Sophomore Seminars

Energy Options for the 21st Century

In this seminar, we will look at choices that can be envisioned for meeting the future energy needs of the United States and the rest of our planet, and evaluate their strengths and weaknesses. We'll explore the basic physics of energy sources, the technologies we might employ, and some of the intertwined public policy issues. The first half of our course will survey possible energy technologies and develop an appreciation of the underlying physics to provide some quantitative estimates of the tradeoffs. In the second half of the course, the seminar members (individually or in groups) will be asked to prepare a discussion and paper on a selected technology or on a related public policy choice. An inquiring mind, but no previous expertise or course prerequisites, is required. We hope that you will learn to appreciate the need to bring quantitative estimates to the policy options in order to make rational choices for a sustainable world energy economy. We will use both lecture and discussion formats. We are arranging local field trips to see some of the energy technologies and learn from local experts. This seminar is most immediately accessible for sophomores with some science background, but we are particularly interested in a balanced class with a mix of technology and public policy interests. Interested and motivated first-year students are also encouraged to sign up.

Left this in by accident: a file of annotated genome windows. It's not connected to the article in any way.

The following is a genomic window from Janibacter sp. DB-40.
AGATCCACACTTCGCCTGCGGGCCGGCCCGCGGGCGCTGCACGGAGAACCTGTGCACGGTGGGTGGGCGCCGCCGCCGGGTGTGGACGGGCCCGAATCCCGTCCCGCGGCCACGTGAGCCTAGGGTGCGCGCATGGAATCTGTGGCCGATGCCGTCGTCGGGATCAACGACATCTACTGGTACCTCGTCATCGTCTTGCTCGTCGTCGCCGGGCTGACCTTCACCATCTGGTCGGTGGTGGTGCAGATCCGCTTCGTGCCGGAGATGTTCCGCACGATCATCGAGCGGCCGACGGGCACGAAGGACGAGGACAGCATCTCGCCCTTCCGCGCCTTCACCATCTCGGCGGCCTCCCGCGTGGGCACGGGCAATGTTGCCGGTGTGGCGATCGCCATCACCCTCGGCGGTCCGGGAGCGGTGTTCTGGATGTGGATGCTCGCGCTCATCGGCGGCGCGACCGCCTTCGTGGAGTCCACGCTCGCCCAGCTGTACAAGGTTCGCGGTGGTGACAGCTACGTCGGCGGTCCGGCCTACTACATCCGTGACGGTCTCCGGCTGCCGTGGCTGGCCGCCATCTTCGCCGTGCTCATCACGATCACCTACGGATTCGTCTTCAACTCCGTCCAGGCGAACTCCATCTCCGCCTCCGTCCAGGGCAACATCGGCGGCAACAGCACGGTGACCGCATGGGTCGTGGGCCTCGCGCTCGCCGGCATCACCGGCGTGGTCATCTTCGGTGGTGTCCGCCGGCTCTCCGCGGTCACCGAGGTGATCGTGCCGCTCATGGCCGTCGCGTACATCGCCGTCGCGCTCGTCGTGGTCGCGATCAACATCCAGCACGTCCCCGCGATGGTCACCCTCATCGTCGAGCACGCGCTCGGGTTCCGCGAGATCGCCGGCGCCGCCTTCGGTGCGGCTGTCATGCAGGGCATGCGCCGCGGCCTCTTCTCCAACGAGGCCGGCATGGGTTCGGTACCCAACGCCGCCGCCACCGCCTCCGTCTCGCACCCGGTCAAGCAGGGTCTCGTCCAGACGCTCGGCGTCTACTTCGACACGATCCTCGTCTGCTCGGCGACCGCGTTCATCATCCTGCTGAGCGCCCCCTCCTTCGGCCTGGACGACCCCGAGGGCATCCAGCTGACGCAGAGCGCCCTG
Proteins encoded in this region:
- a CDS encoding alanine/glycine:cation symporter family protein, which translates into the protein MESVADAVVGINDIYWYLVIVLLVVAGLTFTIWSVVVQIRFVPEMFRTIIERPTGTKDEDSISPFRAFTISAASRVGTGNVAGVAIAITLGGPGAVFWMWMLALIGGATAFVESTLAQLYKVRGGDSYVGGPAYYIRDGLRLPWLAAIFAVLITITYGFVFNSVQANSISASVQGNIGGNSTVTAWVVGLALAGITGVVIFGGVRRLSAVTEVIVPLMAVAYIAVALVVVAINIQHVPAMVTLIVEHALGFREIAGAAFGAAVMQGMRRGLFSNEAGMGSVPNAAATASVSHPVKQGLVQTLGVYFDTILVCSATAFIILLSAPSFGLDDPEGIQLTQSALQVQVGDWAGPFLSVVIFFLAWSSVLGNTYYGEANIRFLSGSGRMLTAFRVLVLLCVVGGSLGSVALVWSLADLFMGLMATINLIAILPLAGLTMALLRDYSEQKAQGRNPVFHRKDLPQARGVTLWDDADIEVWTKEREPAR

Meet the Instructor(s)

John Fox

John Fox is a senior scientist at SLAC National Accelerator Laboratory and a consulting professor in applied physics. His research interests center on particle-beam dynamics and high-speed signal-processing systems. His technology interests include energy and transportation technologies. He is also interested in how societal desires and value (in land use, urban design, and architecture) influence the demand for and choices of energy. He has received the Dean's Award for Distinguished Teaching and is a fellow of the American Physical Society.